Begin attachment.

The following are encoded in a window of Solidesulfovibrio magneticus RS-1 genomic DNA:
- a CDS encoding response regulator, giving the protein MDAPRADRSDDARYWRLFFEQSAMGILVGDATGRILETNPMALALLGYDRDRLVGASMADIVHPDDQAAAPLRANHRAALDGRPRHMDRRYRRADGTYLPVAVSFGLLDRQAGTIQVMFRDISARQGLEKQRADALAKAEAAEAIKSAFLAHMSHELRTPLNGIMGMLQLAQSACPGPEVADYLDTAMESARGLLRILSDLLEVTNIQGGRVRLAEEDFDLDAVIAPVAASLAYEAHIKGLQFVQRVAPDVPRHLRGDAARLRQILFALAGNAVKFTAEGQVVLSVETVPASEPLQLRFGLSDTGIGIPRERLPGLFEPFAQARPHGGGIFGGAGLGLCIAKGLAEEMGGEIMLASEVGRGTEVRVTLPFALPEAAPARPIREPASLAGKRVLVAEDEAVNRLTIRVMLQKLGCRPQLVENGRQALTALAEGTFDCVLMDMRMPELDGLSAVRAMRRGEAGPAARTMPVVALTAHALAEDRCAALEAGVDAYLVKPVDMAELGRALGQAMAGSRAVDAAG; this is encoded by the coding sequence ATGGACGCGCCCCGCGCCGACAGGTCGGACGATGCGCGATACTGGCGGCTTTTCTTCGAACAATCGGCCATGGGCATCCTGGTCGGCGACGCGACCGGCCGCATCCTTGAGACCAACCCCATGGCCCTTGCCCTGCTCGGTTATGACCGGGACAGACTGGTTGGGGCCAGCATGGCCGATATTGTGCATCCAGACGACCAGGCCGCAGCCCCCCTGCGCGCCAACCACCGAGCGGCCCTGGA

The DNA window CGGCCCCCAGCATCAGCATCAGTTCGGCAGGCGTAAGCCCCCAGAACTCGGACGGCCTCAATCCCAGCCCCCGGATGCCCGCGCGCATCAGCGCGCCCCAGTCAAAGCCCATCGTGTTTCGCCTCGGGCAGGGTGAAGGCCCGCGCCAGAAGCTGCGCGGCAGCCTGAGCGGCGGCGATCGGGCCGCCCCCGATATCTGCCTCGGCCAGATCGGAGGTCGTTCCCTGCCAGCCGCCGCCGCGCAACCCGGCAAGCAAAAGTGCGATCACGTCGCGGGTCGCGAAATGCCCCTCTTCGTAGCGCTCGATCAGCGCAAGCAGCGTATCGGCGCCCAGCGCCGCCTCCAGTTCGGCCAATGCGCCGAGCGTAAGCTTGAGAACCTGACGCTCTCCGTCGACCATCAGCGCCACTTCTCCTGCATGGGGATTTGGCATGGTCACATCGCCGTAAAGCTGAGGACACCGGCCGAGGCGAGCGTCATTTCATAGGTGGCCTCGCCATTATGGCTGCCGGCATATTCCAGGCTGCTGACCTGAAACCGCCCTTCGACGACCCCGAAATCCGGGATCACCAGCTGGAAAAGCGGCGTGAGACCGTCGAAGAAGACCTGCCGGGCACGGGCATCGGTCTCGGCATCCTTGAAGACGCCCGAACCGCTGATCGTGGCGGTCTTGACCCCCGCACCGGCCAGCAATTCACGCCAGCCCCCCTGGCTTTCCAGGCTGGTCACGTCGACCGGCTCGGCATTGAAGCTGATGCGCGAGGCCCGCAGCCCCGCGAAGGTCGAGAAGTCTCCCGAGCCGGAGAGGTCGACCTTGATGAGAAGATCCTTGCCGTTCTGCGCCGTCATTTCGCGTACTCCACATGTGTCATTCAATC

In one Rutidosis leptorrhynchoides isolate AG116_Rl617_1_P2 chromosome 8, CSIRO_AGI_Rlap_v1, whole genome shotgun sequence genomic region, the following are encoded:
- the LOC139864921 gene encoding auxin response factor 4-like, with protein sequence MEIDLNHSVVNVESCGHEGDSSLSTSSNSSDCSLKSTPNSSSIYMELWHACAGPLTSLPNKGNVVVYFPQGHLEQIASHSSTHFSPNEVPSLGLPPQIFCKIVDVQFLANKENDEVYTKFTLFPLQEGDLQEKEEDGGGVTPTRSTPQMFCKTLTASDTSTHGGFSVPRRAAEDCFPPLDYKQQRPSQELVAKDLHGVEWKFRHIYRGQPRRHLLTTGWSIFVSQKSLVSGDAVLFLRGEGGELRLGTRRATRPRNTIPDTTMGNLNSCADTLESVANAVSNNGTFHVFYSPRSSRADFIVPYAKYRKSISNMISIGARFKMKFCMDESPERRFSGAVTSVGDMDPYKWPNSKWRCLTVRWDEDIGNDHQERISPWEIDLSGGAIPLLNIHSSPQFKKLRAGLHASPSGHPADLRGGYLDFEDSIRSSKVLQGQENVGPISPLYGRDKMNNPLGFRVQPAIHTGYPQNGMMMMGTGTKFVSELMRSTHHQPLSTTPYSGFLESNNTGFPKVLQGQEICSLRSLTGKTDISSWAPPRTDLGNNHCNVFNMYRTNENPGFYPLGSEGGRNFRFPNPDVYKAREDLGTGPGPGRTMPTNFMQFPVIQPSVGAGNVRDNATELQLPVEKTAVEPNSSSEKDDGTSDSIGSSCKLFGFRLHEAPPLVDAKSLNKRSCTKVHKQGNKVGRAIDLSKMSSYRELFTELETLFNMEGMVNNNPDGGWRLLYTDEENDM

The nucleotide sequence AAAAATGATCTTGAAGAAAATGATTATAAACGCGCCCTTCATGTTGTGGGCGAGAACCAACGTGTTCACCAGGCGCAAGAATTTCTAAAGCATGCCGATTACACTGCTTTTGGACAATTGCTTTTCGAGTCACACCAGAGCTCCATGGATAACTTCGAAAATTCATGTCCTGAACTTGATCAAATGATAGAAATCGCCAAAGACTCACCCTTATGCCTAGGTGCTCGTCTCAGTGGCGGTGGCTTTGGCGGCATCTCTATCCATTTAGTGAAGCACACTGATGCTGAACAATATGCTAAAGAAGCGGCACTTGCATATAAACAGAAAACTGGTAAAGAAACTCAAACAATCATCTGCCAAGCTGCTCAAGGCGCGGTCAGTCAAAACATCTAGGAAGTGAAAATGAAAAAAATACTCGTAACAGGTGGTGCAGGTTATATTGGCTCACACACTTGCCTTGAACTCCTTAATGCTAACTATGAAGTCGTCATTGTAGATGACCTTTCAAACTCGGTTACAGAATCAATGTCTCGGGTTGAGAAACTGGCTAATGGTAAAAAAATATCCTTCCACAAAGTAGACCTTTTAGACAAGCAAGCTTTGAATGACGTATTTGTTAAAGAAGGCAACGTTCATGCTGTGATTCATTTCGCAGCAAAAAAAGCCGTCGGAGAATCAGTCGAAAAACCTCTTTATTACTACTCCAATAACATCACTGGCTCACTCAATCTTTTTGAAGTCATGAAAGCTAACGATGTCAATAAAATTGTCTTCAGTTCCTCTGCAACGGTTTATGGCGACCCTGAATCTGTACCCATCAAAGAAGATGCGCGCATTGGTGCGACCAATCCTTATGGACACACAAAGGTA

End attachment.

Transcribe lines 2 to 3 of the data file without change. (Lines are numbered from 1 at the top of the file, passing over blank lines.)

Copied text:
- a CDS encoding response regulator, giving the protein MDAPRADRSDDARYWRLFFEQSAMGILVGDATGRILETNPMALALLGYDRDRLVGASMADIVHPDDQAAAPLRANHRAALDGRPRHMDRRYRRADGTYLPVAVSFGLLDRQAGTIQVMFRDISARQGLEKQRADALAKAEAAEAIKSAFLAHMSHELRTPLNGIMGMLQLAQSACPGPEVADYLDTAMESARGLLRILSDLLEVTNIQGGRVRLAEEDFDLDAVIAPVAASLAYEAHIKGLQFVQRVAPDVPRHLRGDAARLRQILFALAGNAVKFTAEGQVVLSVETVPASEPLQLRFGLSDTGIGIPRERLPGLFEPFAQARPHGGGIFGGAGLGLCIAKGLAEEMGGEIMLASEVGRGTEVRVTLPFALPEAAPARPIREPASLAGKRVLVAEDEAVNRLTIRVMLQKLGCRPQLVENGRQALTALAEGTFDCVLMDMRMPELDGLSAVRAMRRGEAGPAARTMPVVALTAHALAEDRCAALEAGVDAYLVKPVDMAELGRALGQAMAGSRAVDAAG; this is encoded by the coding sequence ATGGACGCGCCCCGCGCCGACAGGTCGGACGATGCGCGATACTGGCGGCTTTTCTTCGAACAATCGGCCATGGGCATCCTGGTCGGCGACGCGACCGGCCGCATCCTTGAGACCAACCCCATGGCCCTTGCCCTGCTCGGTTATGACCGGGACAGACTGGTTGGGGCCAGCATGGCCGATATTGTGCATCCAGACGACCAGGCCGCAGCCCCCCTGCGCGCCAACCACCGAGCGGCCCTGGA

The DNA window CGGCCCCCAGCATCAGCATCAGTTCGGCAGGCGTAAGCCCCCAGAACTCGGACGGCCTCAATCCCAGCCCCCGGATGCCCGCGCGCATCAGCGCGCCCCAGTCAAAGCCCATCGTGTTTCGCCTCGGGCAGGGTGAAGGCCCGCGCCAGAAGCTGCGCGGCAGCCTGAGCGGCGGCGATCGGGCCGCCCCCGATATCTGCCTCGGCCAGATCGGAGGTCGTTCCCTGCCAGCCGCCGCCGCGCAACCCGGCAAGCAAAAGTGCGATCACGTCGCGGGTCGCGAAATGCCCCTCTTCGTAGCGCTCGATCAGCGCAAGCAGCGTATCGGCGCCCAGCGCCGCCTCCAGTTCGGCCAATGCGCCGAGCGTAAGCTTGAGAACCTGACGCTCTCCGTCGACCATCAGCGCCACTTCTCCTGCATGGGGATTTGGCATGGTCACATCGCCGTAAAGCTGAGGACACCGGCCGAGGCGAGCGTCATTTCATAGGTGGCCTCGCCATTATGGCTGCCGGCATATTCCAGGCTGCTGACCTGAAACCGCCCTTCGACGACCCCGAAATCCGGGATCACCAGCTGGAAAAGCGGCGTGAGACCGTCGAAGAAGACCTGCCGGGCACGGGCATCGGTCTCGGCATCCTTGAAGACGCCCGAACCGCTGATCGTGGCGGTCTTGACCCCCGCACCGGCCAGCAATTCACGCCAGCCCCCCTGGCTTTCCAGGCTGGTCACGTCGACCGGCTCGGCATTGAAGCTGATGCGCGAGGCCCGCAGCCCCGCGAAGGTCGAGAAGTCTCCCGAGCCGGAGAGGTCGACCTTGATGAGAAGATCCTTGCCGTTCTGCGCCGTCATTTCGCGTACTCCACATGTGTCATTCAATC